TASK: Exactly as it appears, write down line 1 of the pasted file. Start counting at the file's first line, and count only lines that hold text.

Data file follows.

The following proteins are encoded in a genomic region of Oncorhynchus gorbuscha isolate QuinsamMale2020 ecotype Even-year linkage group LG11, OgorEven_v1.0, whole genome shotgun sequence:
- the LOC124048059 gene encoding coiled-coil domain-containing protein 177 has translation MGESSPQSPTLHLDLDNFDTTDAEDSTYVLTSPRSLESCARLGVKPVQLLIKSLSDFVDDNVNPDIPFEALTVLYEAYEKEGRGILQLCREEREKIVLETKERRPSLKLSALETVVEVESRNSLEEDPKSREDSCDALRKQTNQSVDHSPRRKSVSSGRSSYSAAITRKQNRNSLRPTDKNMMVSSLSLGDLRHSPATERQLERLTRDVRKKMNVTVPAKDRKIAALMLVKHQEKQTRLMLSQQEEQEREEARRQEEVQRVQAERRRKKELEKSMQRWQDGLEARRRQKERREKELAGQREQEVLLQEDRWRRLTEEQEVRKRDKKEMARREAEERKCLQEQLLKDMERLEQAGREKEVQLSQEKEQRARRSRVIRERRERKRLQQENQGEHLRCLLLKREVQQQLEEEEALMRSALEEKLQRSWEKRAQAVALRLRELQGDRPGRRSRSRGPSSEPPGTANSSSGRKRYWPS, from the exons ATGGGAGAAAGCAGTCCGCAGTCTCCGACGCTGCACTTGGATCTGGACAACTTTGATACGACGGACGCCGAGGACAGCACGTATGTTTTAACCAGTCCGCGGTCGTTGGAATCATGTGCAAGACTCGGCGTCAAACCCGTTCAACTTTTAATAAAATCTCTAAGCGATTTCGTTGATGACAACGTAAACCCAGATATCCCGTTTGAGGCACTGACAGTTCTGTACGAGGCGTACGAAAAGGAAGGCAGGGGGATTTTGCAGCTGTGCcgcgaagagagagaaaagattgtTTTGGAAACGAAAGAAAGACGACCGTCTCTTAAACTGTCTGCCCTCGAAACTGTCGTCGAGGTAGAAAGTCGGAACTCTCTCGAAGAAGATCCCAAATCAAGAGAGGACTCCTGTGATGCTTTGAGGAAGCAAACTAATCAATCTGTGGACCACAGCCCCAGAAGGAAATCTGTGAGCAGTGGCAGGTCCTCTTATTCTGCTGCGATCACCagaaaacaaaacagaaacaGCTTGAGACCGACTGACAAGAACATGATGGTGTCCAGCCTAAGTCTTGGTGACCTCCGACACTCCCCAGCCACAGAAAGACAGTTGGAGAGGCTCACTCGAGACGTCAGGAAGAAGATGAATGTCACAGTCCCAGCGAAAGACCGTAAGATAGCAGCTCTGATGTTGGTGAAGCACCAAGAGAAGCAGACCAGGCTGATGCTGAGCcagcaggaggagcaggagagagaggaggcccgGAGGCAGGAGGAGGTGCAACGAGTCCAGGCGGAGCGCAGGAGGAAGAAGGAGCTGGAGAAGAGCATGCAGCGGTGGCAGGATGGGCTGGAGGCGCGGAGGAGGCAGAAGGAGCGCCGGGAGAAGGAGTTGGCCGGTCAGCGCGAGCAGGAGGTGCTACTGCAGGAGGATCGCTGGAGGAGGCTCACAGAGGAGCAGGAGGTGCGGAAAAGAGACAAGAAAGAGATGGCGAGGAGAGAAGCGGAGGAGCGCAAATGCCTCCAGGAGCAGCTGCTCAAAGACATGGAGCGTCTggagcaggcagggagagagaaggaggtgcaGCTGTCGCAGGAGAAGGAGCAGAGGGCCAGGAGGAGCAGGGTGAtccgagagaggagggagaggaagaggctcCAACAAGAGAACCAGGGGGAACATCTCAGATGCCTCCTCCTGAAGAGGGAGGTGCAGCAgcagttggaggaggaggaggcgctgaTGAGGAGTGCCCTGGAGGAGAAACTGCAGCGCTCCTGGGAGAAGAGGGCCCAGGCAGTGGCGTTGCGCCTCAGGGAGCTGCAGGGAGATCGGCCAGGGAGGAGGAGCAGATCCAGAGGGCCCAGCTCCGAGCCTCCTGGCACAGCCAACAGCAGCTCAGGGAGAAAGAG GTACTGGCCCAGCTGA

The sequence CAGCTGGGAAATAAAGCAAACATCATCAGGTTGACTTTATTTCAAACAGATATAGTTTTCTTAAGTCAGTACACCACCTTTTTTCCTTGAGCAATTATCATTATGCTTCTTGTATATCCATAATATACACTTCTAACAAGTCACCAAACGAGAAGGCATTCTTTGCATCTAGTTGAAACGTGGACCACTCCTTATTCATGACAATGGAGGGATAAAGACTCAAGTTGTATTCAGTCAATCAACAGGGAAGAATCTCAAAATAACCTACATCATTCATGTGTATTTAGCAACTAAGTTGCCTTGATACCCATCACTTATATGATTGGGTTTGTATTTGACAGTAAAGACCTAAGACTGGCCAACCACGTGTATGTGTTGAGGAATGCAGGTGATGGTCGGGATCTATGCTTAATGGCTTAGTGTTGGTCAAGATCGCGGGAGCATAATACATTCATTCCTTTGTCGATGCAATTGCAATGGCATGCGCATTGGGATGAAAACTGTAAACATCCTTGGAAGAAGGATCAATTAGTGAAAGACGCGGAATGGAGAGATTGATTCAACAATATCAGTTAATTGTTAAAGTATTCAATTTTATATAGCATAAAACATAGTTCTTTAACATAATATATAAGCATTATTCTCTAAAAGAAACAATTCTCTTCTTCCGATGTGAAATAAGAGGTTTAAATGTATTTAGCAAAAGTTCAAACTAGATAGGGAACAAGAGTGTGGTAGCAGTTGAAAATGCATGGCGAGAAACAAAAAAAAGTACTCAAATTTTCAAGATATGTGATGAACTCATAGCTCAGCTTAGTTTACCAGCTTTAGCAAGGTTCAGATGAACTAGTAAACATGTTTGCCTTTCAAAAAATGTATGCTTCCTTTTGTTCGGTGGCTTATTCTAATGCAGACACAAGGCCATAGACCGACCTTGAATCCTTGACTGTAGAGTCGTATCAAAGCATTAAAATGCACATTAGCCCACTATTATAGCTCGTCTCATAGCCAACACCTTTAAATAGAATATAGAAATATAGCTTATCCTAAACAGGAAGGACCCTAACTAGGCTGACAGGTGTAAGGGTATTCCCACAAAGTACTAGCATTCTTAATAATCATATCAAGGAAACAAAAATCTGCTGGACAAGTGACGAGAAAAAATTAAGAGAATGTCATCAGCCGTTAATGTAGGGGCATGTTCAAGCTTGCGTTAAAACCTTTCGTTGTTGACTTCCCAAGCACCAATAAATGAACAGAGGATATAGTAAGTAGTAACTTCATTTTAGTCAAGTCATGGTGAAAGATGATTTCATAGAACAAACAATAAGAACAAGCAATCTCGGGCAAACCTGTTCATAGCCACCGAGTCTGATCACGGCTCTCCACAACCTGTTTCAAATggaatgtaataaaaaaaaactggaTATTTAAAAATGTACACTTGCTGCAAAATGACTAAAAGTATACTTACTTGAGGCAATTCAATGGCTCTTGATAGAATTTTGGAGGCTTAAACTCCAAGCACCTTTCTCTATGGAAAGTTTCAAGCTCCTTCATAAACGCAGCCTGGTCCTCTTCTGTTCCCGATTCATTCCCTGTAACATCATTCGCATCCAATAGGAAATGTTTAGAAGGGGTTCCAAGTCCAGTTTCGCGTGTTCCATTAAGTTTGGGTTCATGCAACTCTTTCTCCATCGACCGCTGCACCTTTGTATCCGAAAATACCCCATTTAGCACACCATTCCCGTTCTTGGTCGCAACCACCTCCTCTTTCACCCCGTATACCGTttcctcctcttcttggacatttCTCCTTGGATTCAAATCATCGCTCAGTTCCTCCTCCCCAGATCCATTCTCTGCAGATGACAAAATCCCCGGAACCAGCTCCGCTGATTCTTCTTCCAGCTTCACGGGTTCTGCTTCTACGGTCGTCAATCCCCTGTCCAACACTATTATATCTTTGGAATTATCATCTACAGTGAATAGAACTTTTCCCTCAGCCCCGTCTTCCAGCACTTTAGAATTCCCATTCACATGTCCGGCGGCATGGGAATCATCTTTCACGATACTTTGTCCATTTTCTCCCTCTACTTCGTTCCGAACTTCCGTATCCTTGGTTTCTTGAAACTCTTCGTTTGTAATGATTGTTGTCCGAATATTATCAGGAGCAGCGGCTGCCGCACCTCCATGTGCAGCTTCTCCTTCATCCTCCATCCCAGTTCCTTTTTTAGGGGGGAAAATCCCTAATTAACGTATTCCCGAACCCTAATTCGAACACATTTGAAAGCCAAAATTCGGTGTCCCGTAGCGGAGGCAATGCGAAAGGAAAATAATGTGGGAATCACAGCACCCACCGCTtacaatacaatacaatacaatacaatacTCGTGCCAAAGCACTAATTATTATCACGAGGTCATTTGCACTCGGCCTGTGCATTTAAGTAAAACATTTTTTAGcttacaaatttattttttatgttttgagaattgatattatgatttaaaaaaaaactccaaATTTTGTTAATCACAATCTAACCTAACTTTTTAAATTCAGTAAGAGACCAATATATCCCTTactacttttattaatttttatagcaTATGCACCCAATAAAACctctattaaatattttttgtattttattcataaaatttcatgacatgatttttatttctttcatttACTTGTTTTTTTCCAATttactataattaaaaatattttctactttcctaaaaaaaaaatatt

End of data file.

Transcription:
The following proteins are encoded in a genomic region of Oncorhynchus gorbuscha isolate QuinsamMale2020 ecotype Even-year linkage group LG11, OgorEven_v1.0, whole genome shotgun sequence: